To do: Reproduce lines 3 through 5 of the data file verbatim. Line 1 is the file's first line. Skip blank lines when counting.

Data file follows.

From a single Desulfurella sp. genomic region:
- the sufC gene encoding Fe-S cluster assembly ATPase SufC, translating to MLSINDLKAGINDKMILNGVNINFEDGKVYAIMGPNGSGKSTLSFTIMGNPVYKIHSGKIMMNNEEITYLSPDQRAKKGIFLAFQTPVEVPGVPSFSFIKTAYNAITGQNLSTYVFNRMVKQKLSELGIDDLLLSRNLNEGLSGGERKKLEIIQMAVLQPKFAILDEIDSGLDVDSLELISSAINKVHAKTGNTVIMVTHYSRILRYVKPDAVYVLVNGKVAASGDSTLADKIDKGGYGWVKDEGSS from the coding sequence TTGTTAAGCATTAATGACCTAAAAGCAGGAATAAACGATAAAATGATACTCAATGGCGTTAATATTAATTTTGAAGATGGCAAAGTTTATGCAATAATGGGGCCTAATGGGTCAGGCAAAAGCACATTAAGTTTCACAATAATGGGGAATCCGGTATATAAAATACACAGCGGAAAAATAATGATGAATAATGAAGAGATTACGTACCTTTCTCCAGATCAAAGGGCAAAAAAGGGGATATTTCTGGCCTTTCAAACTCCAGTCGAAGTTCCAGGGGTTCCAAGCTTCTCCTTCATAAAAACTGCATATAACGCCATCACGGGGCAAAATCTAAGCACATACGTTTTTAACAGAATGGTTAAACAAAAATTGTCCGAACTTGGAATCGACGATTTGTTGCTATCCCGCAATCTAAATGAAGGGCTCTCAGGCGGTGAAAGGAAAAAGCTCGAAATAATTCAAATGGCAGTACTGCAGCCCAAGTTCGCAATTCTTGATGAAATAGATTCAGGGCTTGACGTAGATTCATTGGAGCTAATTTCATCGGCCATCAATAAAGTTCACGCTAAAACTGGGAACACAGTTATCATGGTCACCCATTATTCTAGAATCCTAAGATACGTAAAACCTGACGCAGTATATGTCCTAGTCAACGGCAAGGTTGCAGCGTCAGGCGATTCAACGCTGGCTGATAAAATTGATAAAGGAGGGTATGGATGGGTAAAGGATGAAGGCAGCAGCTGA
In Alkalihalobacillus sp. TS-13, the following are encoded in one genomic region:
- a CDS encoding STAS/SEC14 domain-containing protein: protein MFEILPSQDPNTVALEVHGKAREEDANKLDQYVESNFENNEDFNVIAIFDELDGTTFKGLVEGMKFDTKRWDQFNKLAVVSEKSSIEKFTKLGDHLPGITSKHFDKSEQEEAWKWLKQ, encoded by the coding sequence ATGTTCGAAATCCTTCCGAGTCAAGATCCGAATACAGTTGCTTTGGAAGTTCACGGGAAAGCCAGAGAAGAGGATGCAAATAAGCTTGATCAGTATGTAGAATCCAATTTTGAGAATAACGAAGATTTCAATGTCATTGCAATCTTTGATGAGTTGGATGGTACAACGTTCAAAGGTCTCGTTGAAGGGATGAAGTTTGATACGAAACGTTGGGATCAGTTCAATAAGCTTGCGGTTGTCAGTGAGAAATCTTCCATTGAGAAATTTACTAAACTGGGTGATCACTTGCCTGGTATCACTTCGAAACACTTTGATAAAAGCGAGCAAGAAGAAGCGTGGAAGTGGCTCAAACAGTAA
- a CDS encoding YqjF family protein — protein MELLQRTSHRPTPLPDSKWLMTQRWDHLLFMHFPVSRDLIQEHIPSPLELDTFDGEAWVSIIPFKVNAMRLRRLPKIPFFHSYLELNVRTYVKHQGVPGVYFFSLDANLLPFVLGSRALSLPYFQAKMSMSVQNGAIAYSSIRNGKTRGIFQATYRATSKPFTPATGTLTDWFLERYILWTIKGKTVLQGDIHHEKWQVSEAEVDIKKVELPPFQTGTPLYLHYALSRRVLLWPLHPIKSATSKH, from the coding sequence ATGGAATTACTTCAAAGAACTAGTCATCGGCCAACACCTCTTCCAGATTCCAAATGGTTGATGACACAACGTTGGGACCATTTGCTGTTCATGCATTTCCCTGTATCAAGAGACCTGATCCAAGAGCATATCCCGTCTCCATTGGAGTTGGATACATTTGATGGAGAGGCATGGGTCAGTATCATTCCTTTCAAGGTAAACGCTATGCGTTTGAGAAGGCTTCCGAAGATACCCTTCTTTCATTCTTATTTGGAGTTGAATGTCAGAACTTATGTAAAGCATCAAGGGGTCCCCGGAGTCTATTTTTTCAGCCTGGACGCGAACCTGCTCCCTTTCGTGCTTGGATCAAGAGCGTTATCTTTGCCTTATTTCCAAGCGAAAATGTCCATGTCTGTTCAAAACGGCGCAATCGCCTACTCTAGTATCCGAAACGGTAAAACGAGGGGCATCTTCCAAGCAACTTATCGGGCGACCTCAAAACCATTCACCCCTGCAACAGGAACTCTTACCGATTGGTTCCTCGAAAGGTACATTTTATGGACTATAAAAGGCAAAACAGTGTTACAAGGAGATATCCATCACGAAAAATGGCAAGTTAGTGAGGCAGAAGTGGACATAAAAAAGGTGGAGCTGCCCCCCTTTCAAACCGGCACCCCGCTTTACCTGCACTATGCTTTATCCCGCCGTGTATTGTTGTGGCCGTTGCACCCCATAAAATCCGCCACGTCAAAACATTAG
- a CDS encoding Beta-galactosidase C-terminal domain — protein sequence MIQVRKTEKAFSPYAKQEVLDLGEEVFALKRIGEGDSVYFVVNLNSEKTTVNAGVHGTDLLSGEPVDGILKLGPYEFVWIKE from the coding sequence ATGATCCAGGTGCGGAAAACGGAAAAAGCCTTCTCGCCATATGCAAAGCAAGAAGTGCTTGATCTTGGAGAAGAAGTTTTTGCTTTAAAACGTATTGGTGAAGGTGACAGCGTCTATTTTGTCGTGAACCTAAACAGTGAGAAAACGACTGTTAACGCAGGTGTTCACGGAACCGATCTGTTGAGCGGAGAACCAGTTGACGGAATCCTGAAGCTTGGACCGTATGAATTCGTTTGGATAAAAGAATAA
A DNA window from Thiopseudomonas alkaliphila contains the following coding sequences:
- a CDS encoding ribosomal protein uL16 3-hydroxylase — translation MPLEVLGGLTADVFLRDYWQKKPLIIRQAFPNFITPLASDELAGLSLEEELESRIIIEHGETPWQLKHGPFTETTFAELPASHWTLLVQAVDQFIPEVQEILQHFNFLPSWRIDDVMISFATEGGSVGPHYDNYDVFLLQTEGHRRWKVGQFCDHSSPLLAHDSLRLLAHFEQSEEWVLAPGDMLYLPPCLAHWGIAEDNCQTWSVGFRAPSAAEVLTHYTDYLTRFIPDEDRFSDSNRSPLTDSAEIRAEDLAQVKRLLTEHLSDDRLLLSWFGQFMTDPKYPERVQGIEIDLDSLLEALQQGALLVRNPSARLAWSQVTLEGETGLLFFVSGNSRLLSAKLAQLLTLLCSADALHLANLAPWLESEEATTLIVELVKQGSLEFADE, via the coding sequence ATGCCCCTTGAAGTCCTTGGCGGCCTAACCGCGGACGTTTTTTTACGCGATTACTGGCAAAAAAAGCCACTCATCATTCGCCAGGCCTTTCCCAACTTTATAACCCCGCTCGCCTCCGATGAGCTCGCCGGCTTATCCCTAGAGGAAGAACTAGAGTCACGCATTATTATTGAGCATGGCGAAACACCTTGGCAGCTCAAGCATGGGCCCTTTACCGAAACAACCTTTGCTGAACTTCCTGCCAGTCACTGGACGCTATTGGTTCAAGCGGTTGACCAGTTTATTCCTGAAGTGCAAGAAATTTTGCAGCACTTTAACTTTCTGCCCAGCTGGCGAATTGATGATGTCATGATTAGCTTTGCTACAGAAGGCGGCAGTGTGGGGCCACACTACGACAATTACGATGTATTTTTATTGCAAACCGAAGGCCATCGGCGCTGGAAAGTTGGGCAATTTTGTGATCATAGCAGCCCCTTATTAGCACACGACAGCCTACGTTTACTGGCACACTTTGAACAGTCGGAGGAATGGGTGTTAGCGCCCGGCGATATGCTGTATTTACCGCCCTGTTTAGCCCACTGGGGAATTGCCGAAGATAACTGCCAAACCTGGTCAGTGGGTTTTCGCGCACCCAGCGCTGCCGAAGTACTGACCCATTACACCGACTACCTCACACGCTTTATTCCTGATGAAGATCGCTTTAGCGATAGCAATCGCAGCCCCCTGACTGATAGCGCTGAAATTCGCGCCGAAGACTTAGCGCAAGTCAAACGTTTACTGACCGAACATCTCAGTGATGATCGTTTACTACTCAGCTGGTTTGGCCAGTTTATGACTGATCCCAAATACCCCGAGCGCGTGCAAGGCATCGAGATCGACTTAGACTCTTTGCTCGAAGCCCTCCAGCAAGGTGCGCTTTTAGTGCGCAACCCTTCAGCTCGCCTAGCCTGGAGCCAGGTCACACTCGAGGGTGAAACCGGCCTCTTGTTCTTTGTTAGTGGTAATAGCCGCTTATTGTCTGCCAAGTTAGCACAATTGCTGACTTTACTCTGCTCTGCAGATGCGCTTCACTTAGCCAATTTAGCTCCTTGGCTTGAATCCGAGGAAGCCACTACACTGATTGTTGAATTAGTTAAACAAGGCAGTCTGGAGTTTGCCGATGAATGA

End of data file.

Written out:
In Alkalihalobacillus sp. TS-13, the following are encoded in one genomic region:
- a CDS encoding STAS/SEC14 domain-containing protein: protein MFEILPSQDPNTVALEVHGKAREEDANKLDQYVESNFENNEDFNVIAIFDELDGTTFKGLVEGMKFDTKRWDQFNKLAVVSEKSSIEKFTKLGDHLPGITSKHFDKSEQEEAWKWLKQ, encoded by the coding sequence ATGTTCGAAATCCTTCCGAGTCAAGATCCGAATACAGTTGCTTTGGAAGTTCACGGGAAAGCCAGAGAAGAGGATGCAAATAAGCTTGATCAGTATGTAGAATCCAATTTTGAGAATAACGAAGATTTCAATGTCATTGCAATCTTTGATGAGTTGGATGGTACAACGTTCAAAGGTCTCGTTGAAGGGATGAAGTTTGATACGAAACGTTGGGATCAGTTCAATAAGCTTGCGGTTGTCAGTGAGAAATCTTCCATTGAGAAATTTACTAAACTGGGTGATCACTTGCCTGGTATCACTTCGAAACACTTTGATAAAAGCGAGCAAGAAGAAGCGTGGAAGTGGCTCAAACAGTAA
- a CDS encoding YqjF family protein — protein MELLQRTSHRPTPLPDSKWLMTQRWDHLLFMHFPVSRDLIQEHIPSPLELDTFDGEAWVSIIPFKVNAMRLRRLPKIPFFHSYLELNVRTYVKHQGVPGVYFFSLDANLLPFVLGSRALSLPYFQAKMSMSVQNGAIAYSSIRNGKTRGIFQATYRATSKPFTPATGTLTDWFLERYILWTIKGKTVLQGDIHHEKWQVSEAEVDIKKVELPPFQTGTPLYLHYALSRRVLLWPLHPIKSATSKH, from the coding sequence ATGGAATTACTTCAAAGAACTAGTCATCGGCCAACACCTCTTCCAGATTCCAAATGGTTGATGACACAACGTTGGGACCATTTGCTGTTCATGCATTTCCCTGTATCAAGAGACCTGATCCAAGAGCATATCCCGTCTCCATTGGAGTTGGATACATTTGATGGAGAGGCATGGGTCAGTATCATTCCTTTCAAGGTAAACGCTATGCGTTTGAGAAGGCTTCCGAAGATACCCTTCTTTCATTCTTATTTGGAGTTGAATGTCAGAACTTATGTAAAGCATCAAGGGGTCCCCGGAGTCTATTTTTTCAGCCTGGACGCGAACCTGCTCCCTTTCGTGCTTGGATCAAGAGCGTTATCTTTGCCTTATTTCCAAGCGAAAATGTCCATGTCTGTTCAAAACGGCGCAATCGCCTACTCTAGTATCCGAAACGGTAAAACGAGGGGCATCTTCCAAGCAACTTATCGGGCGACCTCAAAACCATTCACCCCTGCAACAGGAACTCTTACCGATTGGTTCCTCGAAAGGTACATTTTATGGACTATAAAAGGCAAAACAGTGTTACAAGGAGATATCCATCACGAAAAATGGCAAGTTAGTGAGGCAGAAGTGGACATAAAAAAGGTGGAGCTGCCCCCCTTTCAAACCGGCACCCCGCTTTACCTGCACTATGCTTTATCCCGCCGTGTATTGTTGTGGCCGTTGCACCCCATAAAATCCGCCACGTCAAAACATTAG